For more than 200 years, batteries have reigned supreme as the technology for storing electricity. But with recent innovations in design and manufacturing, another solution, as old as the battery, is competing for the leadership position.
Back in the 1700s, a Dutch scientist filled a glass jar with water and then covered it with foil to create the first capacitor. In recent years, capacitors have been considered an excellent solution for delivering a quick jolt of electricity needed for operating devices such as computers, cell phones, and televisions. What capacitors have not been known for is the capability to store large amounts of usable energy. That situation is changing.
The storage capability of a capacitor is determined by a variety of factors, including the surface area of its electrodes and the distance between the electrodes. With the recent development of the ultracapacitor, or double-layer capacitor, the surface area of the electrodes has dramatically increased, while the distance between the electrodes has significantly decreased. The result is a new class of high-power, high-energy solutions, chosen by the Society of Manufacturing Engineers as one of the five 2008 innovations having the potential to change manufacturing.
When compared to the traditional battery, the ultracapacitor offers many advantages. It is extremely efficient and compact. It can be charged and discharged rapidly for almost an unlimited number of times. It can operate in harsh environments, in temperatures from minus 50 C to 85 C. It has a long life, with no moving parts, and is virtually maintenance-free. And it’s environmentally safe. Unlike batteries, ultracapacitors do not have hazardous substances that can be released into the environment.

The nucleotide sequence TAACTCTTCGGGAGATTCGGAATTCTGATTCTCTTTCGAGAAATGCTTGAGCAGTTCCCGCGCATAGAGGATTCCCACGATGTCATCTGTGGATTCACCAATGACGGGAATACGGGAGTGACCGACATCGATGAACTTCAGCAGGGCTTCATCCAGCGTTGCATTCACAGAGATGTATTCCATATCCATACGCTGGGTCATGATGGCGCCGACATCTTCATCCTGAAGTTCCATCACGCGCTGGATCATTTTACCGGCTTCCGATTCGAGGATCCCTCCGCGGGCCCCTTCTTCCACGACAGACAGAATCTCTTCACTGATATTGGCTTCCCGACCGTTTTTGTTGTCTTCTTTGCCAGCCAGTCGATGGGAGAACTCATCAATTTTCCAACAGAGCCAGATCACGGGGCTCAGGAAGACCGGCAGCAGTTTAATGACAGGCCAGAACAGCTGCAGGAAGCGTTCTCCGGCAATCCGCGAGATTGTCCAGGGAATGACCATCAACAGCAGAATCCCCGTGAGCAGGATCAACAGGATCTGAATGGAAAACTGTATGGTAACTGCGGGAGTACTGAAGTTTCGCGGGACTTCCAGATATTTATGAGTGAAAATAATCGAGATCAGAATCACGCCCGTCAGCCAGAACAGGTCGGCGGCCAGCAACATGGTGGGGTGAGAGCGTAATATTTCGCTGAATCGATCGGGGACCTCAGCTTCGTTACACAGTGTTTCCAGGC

With the introduction of automated manufacturing techniques, ultracapacitors are also becoming a cost-effective choice. Products are available for pennies per farad (the measure of a capacitor’s storage potential). And the price continues to decrease.
As a result of their increased capability and diminishing cost, ultracapacitors have replaced or are being considered to replace batteries in a variety of applications, including industrial lasers, medical equipment, and power electronics.
The Honda FCX hybrid fuel cell vehicle has ultracapacitors that have, according to Honda, given the vehicle a competitive edge in energy efficiency and throttle responsiveness. Ultracapacitors are also being used in vehicles for public transportation around the world, from hybrid gasoline-electric buses in Long Beach, California, to electric buses, trucks, and cars in Russia. In China, electric buses with ultracapacitors operate without power lines. The buses are quickly recharged at each bus stop with electric umbrellas.
In addition, ultracapacitors are being used in bridge power applications to maintain power while backup is restored and to maintain power quality during surges and other disruptive events.
Advances in high-density, nanogate capacitor design and other technological innovations are also making ultracapacitors competitive with the lithium-ion batteries now used for cell phones, laptops, and other applications that require long-lasting, compact solutions.